Local doctor says Zika virus is here

But health ministry again denies claim

Friday, October 23, 2015

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CONSULTANT congenital cardiologist Dr Sandra Williams-Phillips says she has treated at least 12 cases of the feared mosquito-borne zika virus (ZIK-V) and that she has written to Health Minister Dr Fenton Ferguson on the matter.


Speaking on a daytime radio programme yesterday, Dr Williams-Phillips said she had received no response to her e-mail to Dr Ferguson, although she could not confirm that the minister had received her correspondence.


The medical doctor of 34 years said she was among the first local doctors to identify the presence of the chikungunya virus, which wreaked havoc on the country last year, but that her diagnoses had not been taken seriously.


Dr Williams-Phillips, who treats paediatric as well as adult cases of congenital heart disease, said some of her patients who presented symptoms of the Zika virus were children.


She argued strongly that the symptoms she had seen were convincing enough to diagnose the virus even in the absence of lab tests.


Late yesterday afternoon, on another radio programme, chief medical officer (CMO) in the health ministry, Dr Marion Bullock Ducasse, said the ministry would be launching an investigation into the matter. She said that, even if the patients had recovered, tests could still prove whether they had in fact been infected with the virus.


The CMO said she could not speak on whether Dr Ferguson was in receipt of a report about the cases, but that no official report had come to the ministry from St Catherine, where Dr Williams-Phillips said she treated patients, via the standard reporting system for these types of events.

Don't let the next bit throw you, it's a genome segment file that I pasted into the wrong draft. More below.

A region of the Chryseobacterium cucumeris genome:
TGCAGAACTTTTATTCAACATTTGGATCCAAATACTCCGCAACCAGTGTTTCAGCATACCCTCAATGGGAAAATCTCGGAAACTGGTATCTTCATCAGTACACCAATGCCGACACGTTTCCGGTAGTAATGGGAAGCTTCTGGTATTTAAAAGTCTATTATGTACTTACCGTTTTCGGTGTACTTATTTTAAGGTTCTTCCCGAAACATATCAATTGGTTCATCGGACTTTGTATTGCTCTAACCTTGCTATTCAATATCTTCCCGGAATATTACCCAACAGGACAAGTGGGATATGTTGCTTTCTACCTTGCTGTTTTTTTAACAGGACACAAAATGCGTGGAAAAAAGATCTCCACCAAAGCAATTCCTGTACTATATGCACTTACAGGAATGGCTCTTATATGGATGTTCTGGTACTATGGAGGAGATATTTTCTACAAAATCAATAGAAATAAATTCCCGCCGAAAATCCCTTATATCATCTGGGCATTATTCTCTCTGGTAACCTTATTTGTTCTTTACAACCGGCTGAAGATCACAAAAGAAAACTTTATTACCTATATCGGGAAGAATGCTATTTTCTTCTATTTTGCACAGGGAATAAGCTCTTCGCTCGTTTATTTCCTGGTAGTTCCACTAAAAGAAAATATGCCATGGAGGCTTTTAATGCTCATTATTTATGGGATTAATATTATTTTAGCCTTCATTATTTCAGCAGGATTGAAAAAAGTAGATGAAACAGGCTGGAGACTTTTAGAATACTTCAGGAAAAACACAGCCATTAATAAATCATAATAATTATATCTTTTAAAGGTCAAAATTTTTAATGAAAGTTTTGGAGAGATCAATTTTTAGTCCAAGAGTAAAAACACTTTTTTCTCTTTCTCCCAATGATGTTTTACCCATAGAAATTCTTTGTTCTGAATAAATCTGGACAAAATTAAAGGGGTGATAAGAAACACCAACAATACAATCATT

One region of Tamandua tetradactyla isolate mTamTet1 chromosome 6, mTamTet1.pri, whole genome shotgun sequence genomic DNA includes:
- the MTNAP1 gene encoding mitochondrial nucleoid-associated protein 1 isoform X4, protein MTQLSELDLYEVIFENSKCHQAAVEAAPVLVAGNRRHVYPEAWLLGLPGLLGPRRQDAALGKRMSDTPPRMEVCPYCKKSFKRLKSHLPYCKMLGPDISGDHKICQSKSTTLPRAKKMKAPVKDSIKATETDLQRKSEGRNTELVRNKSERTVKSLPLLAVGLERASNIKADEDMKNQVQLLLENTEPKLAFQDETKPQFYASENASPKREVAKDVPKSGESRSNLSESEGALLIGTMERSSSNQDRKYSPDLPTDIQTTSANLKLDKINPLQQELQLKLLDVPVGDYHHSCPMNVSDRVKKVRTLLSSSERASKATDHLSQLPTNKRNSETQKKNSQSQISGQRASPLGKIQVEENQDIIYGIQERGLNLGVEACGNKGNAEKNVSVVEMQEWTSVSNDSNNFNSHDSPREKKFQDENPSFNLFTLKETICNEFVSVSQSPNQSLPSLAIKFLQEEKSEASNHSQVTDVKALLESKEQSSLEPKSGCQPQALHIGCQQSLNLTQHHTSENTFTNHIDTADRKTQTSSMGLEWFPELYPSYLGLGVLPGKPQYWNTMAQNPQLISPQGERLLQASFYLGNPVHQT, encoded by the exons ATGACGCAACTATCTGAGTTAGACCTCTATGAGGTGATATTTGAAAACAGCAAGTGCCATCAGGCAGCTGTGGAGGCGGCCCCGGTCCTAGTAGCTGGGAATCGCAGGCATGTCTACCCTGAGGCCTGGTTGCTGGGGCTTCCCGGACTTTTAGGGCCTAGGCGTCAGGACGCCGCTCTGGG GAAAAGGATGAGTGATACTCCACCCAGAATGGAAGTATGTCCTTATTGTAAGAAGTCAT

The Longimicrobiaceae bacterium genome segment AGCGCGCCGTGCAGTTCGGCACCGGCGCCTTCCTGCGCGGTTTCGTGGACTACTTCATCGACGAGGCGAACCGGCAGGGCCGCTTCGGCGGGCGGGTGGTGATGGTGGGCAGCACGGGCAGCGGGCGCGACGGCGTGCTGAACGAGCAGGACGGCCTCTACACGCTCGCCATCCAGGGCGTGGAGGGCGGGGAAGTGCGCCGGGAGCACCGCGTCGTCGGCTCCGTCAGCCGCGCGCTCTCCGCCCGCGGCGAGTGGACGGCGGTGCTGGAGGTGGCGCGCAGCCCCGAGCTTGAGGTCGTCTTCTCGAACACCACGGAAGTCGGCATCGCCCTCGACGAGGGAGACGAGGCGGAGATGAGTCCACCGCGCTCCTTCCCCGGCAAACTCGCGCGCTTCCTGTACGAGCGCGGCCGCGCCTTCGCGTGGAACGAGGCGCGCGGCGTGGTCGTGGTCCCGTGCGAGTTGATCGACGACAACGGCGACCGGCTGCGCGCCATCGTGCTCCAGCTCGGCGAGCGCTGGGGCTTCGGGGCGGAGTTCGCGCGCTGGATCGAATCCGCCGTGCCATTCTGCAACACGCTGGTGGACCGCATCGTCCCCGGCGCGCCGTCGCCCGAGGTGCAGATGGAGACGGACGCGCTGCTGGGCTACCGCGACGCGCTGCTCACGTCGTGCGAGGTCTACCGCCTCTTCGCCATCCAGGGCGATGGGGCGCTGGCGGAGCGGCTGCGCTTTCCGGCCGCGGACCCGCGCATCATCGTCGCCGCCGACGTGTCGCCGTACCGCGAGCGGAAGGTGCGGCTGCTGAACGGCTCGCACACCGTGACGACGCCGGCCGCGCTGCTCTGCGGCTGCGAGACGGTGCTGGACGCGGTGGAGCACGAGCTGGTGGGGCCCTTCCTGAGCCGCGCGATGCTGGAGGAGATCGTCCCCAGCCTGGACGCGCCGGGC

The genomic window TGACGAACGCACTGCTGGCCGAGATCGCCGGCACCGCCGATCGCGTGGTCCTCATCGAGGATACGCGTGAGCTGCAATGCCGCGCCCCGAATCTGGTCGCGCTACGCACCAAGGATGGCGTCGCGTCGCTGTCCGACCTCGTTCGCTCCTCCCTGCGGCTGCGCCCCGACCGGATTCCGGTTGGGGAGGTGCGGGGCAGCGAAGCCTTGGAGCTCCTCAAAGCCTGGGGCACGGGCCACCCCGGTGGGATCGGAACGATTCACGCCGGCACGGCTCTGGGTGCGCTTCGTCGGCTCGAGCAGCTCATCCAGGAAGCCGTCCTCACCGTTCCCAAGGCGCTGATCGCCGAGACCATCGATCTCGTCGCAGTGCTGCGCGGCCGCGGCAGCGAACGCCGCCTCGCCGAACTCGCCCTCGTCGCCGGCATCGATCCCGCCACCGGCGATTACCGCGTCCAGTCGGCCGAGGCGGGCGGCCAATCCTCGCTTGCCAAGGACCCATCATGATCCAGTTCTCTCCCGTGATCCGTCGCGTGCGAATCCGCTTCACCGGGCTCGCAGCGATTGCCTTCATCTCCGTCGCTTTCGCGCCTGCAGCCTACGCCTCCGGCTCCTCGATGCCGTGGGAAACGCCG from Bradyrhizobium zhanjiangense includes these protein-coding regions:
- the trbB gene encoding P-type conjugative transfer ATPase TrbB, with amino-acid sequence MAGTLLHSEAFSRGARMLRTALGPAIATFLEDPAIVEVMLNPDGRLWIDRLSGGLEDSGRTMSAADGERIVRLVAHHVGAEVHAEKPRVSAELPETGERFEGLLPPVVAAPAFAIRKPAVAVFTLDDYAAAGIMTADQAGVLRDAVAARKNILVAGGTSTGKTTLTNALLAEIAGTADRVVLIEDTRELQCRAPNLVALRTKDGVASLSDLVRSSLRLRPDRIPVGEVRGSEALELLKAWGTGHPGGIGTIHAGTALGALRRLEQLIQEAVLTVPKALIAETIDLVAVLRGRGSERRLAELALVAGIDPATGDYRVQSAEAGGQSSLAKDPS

The CMO has maintained over the past several months, that there are no confirmed cases of the Zika virus in Jamaica. Earlier this month, the ministry said a sample which it had sent to the Caribbean Public Health Agency (CARPHA) in September tested negative for chikungunya, dengue and Zika viruses.


"Outside of Brazil, there have been no cases confirmed in any country in the Latin American and Caribbean region, including Jamaica," Dr Ferguson said at a hand foot and mouth disease press conference on October 2.


The ministry has also refuted claims by Opposition spokesperson on health, Senator Marlene Malahoo-Forte, that she had been reliably informed about three confirmed cases of Zika virus.


"I have heard that there are confirmed cases of the ZIK-V here... I got a call from someone whose employee was tested, and I'm reliably advised that it is a confirmed case," Malahoo-Forte stated at a press conference a few weeks ago.


The Pan American Health Organisation (PAHO) in May issued a warning about an outbreak of Zika in Brazil and said there was potential for it to spread to other countries.


The virus causes symptoms which are similar to CHIKV and is transmitted by the same vector -- the aedes aegypti mosquito.


Communities have been plagued by mosquitoes over the past few weeks, with residents in Portmore in particular complaining bitterly about the insects, which they say have descended on their homes in droves. The nuisance is also evident in the Corporate Area, and has citizens concerned about whether the country could soon find itself in the throes of yet another mosquito-borne disease.


-- Alphea Saunders


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